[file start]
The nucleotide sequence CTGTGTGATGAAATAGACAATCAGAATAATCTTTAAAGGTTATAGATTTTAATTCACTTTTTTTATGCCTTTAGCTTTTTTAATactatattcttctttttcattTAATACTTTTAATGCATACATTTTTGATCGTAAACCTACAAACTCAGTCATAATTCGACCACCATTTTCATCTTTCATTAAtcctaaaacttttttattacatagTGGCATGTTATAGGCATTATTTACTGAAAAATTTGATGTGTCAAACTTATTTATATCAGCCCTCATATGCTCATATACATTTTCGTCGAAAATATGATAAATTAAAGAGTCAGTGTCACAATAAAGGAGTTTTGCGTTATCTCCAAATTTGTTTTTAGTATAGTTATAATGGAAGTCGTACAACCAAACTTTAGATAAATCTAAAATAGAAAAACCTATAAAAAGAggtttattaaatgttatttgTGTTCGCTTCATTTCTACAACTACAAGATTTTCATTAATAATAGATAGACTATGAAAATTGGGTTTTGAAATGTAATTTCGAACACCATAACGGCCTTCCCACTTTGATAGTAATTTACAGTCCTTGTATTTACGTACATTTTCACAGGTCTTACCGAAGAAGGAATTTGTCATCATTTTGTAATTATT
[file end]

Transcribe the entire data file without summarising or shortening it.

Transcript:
The nucleotide sequence CTGTGTGATGAAATAGACAATCAGAATAATCTTTAAAGGTTATAGATTTTAATTCACTTTTTTTATGCCTTTAGCTTTTTTAATactatattcttctttttcattTAATACTTTTAATGCATACATTTTTGATCGTAAACCTACAAACTCAGTCATAATTCGACCACCATTTTCATCTTTCATTAAtcctaaaacttttttattacatagTGGCATGTTATAGGCATTATTTACTGAAAAATTTGATGTGTCAAACTTATTTATATCAGCCCTCATATGCTCATATACATTTTCGTCGAAAATATGATAAATTAAAGAGTCAGTGTCACAATAAAGGAGTTTTGCGTTATCTCCAAATTTGTTTTTAGTATAGTTATAATGGAAGTCGTACAACCAAACTTTAGATAAATCTAAAATAGAAAAACCTATAAAAAGAggtttattaaatgttatttgTGTTCGCTTCATTTCTACAACTACAAGATTTTCATTAATAATAGATAGACTATGAAAATTGGGTTTTGAAATGTAATTTCGAACACCATAACGGCCTTCCCACTTTGATAGTAATTTACAGTCCTTGTATTTACGTACATTTTCACAGGTCTTACCGAAGAAGGAATTTGTCATCATTTTGTAATTATT